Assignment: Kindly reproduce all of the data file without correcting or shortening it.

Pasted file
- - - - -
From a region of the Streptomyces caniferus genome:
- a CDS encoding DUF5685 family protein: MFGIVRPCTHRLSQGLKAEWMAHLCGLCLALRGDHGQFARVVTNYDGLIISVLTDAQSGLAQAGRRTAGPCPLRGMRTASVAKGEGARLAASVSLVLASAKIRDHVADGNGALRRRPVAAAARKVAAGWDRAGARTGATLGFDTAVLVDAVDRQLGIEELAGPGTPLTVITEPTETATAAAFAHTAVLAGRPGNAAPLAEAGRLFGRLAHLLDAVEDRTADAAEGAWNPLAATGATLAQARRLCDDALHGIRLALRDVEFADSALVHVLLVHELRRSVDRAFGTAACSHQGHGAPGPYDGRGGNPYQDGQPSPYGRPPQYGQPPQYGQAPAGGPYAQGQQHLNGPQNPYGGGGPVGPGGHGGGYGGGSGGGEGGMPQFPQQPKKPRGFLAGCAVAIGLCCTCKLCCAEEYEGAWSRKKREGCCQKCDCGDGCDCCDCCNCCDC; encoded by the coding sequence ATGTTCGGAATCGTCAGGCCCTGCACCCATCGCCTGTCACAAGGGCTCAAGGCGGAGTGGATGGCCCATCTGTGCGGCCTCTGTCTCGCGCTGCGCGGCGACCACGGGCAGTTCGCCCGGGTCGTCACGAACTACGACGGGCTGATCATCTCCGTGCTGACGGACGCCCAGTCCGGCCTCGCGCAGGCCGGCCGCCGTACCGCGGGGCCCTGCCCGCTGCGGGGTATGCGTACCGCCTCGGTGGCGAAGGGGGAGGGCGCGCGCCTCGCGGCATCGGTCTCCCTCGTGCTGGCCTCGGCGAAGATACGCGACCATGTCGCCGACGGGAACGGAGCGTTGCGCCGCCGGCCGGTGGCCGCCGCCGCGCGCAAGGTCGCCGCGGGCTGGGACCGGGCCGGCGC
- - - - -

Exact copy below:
From a region of the Streptomyces caniferus genome:
- a CDS encoding DUF5685 family protein: MFGIVRPCTHRLSQGLKAEWMAHLCGLCLALRGDHGQFARVVTNYDGLIISVLTDAQSGLAQAGRRTAGPCPLRGMRTASVAKGEGARLAASVSLVLASAKIRDHVADGNGALRRRPVAAAARKVAAGWDRAGARTGATLGFDTAVLVDAVDRQLGIEELAGPGTPLTVITEPTETATAAAFAHTAVLAGRPGNAAPLAEAGRLFGRLAHLLDAVEDRTADAAEGAWNPLAATGATLAQARRLCDDALHGIRLALRDVEFADSALVHVLLVHELRRSVDRAFGTAACSHQGHGAPGPYDGRGGNPYQDGQPSPYGRPPQYGQPPQYGQAPAGGPYAQGQQHLNGPQNPYGGGGPVGPGGHGGGYGGGSGGGEGGMPQFPQQPKKPRGFLAGCAVAIGLCCTCKLCCAEEYEGAWSRKKREGCCQKCDCGDGCDCCDCCNCCDC; encoded by the coding sequence ATGTTCGGAATCGTCAGGCCCTGCACCCATCGCCTGTCACAAGGGCTCAAGGCGGAGTGGATGGCCCATCTGTGCGGCCTCTGTCTCGCGCTGCGCGGCGACCACGGGCAGTTCGCCCGGGTCGTCACGAACTACGACGGGCTGATCATCTCCGTGCTGACGGACGCCCAGTCCGGCCTCGCGCAGGCCGGCCGCCGTACCGCGGGGCCCTGCCCGCTGCGGGGTATGCGTACCGCCTCGGTGGCGAAGGGGGAGGGCGCGCGCCTCGCGGCATCGGTCTCCCTCGTGCTGGCCTCGGCGAAGATACGCGACCATGTCGCCGACGGGAACGGAGCGTTGCGCCGCCGGCCGGTGGCCGCCGCCGCGCGCAAGGTCGCCGCGGGCTGGGACCGGGCCGGCGC